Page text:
“Praise your wife” The words were before the eyes of his mind, and he could not look away from them.  But he was not ready for this yet.  He still felt moody and unforgiving.  The expression on his wife’s face he interpreted to mean ill-nature, and with ill-nature he had no patience.  His eyes fell on the newspaper that spread out before him, and he read the sentence:--

           “A kind cheerful word, spoken in a gloomy home is like the rift in the cloud that lets the sunshine through.”

    Lee struggled with himself a while longer.  His own ill-nature had to be conquered first; his moody, accusing spirit had to be subdued.  But he was coming right, and at last he got right, as to will.  Next came the question as to how he should begin.  He thought of many things to say, yet feared to say them, lest his wife meet his advances with a cold rebuff.  At last, leaning towards her, and taking hold of the linen bosom upon which she was at work, he said, in a voice carefully modulated with kindness:--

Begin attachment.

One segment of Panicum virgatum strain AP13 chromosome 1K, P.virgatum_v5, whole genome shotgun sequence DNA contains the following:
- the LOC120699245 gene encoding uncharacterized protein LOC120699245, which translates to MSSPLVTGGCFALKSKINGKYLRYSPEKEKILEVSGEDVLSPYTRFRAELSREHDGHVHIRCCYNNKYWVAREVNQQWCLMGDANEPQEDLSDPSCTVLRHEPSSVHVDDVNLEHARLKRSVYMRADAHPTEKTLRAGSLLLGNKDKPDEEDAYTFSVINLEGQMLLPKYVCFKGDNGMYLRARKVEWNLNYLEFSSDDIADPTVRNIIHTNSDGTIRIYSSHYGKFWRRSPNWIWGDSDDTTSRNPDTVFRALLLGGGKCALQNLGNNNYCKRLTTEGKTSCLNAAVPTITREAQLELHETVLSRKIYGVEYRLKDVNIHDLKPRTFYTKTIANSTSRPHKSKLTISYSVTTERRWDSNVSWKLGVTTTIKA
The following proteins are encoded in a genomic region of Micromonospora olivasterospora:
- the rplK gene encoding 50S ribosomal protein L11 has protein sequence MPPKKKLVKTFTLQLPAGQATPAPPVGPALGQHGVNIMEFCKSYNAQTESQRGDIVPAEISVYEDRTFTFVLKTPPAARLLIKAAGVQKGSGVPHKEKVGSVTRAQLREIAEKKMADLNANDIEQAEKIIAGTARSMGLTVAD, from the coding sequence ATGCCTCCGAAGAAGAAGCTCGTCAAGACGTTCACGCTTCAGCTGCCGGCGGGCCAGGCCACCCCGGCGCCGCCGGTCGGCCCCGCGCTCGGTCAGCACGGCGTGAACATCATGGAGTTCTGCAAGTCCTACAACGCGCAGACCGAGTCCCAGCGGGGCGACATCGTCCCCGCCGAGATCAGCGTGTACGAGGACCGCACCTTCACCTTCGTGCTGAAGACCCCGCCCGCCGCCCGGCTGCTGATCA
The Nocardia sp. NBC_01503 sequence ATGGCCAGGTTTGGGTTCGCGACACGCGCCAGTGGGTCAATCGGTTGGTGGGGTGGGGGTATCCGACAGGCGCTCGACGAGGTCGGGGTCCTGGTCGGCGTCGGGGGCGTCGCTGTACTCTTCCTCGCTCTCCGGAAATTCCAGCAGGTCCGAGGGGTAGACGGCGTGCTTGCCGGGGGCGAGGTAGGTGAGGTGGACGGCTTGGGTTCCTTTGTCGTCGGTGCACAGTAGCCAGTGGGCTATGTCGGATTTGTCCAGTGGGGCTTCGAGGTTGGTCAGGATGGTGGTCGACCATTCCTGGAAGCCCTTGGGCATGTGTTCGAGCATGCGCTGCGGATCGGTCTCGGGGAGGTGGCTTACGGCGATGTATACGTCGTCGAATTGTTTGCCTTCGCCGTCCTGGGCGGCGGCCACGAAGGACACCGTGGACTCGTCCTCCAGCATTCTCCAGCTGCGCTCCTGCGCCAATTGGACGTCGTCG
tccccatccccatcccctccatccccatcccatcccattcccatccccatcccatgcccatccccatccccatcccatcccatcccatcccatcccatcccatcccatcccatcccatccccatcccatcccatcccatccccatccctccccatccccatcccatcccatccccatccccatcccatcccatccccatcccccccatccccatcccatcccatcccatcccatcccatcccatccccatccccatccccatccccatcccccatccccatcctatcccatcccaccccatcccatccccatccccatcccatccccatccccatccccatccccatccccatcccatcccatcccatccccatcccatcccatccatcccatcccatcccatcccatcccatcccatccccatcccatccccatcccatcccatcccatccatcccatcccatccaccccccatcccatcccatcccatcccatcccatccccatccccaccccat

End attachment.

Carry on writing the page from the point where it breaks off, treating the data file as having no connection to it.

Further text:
“You are doing the work very beautifully, Mary.”

       Mrs. Lee made no reply.  But her husband did not fail to observe that she lost, almost instantly, the rigid erectness with which she had been sitting, nor that the motion of her needle had ceased.  “My shirts are better made, and whiter than those of any other man in our shop,” said Lee, encouraged to go on.

           “Are they?” Mrs. Lee’s voice was low, and had in it a slight huskiness.  She did not turn her face, but her husband saw that she leaned a little toward him.  He had broken through the ice, and all was easy now.  His hand was among the clouds, and a few feeble rays were already struggling through the rift it had made. 

     “Yes, Mary,” he answered softly, “and I’ve heard it said more than once, what a good wife Andrew Lee must have.”